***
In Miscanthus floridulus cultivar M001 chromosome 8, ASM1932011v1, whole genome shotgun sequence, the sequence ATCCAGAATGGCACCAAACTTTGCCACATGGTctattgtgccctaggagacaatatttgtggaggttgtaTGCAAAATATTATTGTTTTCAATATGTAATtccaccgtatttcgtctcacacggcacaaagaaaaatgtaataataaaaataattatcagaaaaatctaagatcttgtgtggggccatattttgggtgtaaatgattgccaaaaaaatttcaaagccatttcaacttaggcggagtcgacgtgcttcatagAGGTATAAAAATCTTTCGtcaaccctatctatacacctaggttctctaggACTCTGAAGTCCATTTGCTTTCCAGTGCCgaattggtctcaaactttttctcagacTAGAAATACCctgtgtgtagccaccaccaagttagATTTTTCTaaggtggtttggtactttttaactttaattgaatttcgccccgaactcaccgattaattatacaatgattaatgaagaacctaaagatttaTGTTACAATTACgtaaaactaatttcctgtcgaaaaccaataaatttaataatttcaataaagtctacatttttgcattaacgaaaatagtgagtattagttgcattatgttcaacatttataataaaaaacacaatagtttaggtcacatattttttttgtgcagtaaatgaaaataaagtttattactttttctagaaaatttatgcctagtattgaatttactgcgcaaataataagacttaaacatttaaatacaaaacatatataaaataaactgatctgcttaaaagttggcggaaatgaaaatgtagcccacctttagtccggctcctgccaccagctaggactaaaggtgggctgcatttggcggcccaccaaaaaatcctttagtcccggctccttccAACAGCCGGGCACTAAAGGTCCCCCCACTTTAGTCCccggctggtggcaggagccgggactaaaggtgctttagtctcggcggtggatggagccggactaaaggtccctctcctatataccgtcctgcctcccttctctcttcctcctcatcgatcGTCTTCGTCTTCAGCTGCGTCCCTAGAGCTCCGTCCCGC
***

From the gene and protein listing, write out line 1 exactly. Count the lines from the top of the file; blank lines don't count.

In Miscanthus floridulus cultivar M001 chromosome 8, ASM1932011v1, whole genome shotgun sequence, the sequence ATCCAGAATGGCACCAAACTTTGCCACATGGTctattgtgccctaggagacaatatttgtggaggttgtaTGCAAAATATTATTGTTTTCAATATGTAATtccaccgtatttcgtctcacacggcacaaagaaaaatgtaataataaaaataattatcagaaaaatctaagatcttgtgtggggccatattttgggtgtaaatgattgccaaaaaaatttcaaagccatttcaacttaggcggagtcgacgtgcttcatagAGGTATAAAAATCTTTCGtcaaccctatctatacacctaggttctctaggACTCTGAAGTCCATTTGCTTTCCAGTGCCgaattggtctcaaactttttctcagacTAGAAATACCctgtgtgtagccaccaccaagttagATTTTTCTaaggtggtttggtactttttaactttaattgaatttcgccccgaactcaccgattaattatacaatgattaatgaagaacctaaagatttaTGTTACAATTACgtaaaactaatttcctgtcgaaaaccaataaatttaataatttcaataaagtctacatttttgcattaacgaaaatagtgagtattagttgcattatgttcaacatttataataaaaaacacaatagtttaggtcacatattttttttgtgcagtaaatgaaaataaagtttattactttttctagaaaatttatgcctagtattgaatttactgcgcaaataataagacttaaacatttaaatacaaaacatatataaaataaactgatctgcttaaaagttggcggaaatgaaaatgtagcccacctttagtccggctcctgccaccagctaggactaaaggtgggctgcatttggcggcccaccaaaaaatcctttagtcccggctccttccAACAGCCGGGCACTAAAGGTCCCCCCACTTTAGTCCccggctggtggcaggagccgggactaaaggtgctttagtctcggcggtggatggagccggactaaaggtccctctcctatataccgtcctgcctcccttctctcttcctcctcatcgatcGTCTTCGTCTTCAGCTGCGTCCCTAGAGCTCCGTCCCGC